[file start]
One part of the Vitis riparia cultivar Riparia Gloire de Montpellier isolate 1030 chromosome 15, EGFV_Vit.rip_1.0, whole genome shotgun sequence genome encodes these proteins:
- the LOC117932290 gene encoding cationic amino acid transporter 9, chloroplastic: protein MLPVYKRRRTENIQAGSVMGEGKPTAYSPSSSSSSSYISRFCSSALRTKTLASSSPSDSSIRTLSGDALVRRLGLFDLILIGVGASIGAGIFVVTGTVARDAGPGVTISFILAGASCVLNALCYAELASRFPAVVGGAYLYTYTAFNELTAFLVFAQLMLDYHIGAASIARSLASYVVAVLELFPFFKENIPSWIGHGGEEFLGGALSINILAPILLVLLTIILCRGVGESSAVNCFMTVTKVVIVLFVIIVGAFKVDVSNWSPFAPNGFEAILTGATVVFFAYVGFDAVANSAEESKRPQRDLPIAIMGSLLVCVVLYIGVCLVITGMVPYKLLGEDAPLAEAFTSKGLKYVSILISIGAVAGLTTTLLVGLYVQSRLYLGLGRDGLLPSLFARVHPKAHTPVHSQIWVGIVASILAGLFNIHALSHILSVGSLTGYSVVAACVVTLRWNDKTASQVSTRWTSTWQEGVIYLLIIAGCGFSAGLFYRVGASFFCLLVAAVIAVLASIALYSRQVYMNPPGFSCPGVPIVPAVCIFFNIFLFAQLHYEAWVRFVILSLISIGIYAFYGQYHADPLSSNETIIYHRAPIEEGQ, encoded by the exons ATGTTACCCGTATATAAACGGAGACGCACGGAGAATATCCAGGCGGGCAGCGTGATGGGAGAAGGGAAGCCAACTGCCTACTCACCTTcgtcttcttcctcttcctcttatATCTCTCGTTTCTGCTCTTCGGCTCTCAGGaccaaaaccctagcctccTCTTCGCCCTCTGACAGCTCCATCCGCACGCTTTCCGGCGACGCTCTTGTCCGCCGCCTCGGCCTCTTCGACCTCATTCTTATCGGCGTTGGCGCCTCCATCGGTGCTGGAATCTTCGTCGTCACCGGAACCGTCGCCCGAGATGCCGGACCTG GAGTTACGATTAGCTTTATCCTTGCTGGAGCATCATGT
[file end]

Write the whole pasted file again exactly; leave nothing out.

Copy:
One part of the Vitis riparia cultivar Riparia Gloire de Montpellier isolate 1030 chromosome 15, EGFV_Vit.rip_1.0, whole genome shotgun sequence genome encodes these proteins:
- the LOC117932290 gene encoding cationic amino acid transporter 9, chloroplastic: protein MLPVYKRRRTENIQAGSVMGEGKPTAYSPSSSSSSSYISRFCSSALRTKTLASSSPSDSSIRTLSGDALVRRLGLFDLILIGVGASIGAGIFVVTGTVARDAGPGVTISFILAGASCVLNALCYAELASRFPAVVGGAYLYTYTAFNELTAFLVFAQLMLDYHIGAASIARSLASYVVAVLELFPFFKENIPSWIGHGGEEFLGGALSINILAPILLVLLTIILCRGVGESSAVNCFMTVTKVVIVLFVIIVGAFKVDVSNWSPFAPNGFEAILTGATVVFFAYVGFDAVANSAEESKRPQRDLPIAIMGSLLVCVVLYIGVCLVITGMVPYKLLGEDAPLAEAFTSKGLKYVSILISIGAVAGLTTTLLVGLYVQSRLYLGLGRDGLLPSLFARVHPKAHTPVHSQIWVGIVASILAGLFNIHALSHILSVGSLTGYSVVAACVVTLRWNDKTASQVSTRWTSTWQEGVIYLLIIAGCGFSAGLFYRVGASFFCLLVAAVIAVLASIALYSRQVYMNPPGFSCPGVPIVPAVCIFFNIFLFAQLHYEAWVRFVILSLISIGIYAFYGQYHADPLSSNETIIYHRAPIEEGQ, encoded by the exons ATGTTACCCGTATATAAACGGAGACGCACGGAGAATATCCAGGCGGGCAGCGTGATGGGAGAAGGGAAGCCAACTGCCTACTCACCTTcgtcttcttcctcttcctcttatATCTCTCGTTTCTGCTCTTCGGCTCTCAGGaccaaaaccctagcctccTCTTCGCCCTCTGACAGCTCCATCCGCACGCTTTCCGGCGACGCTCTTGTCCGCCGCCTCGGCCTCTTCGACCTCATTCTTATCGGCGTTGGCGCCTCCATCGGTGCTGGAATCTTCGTCGTCACCGGAACCGTCGCCCGAGATGCCGGACCTG GAGTTACGATTAGCTTTATCCTTGCTGGAGCATCATGT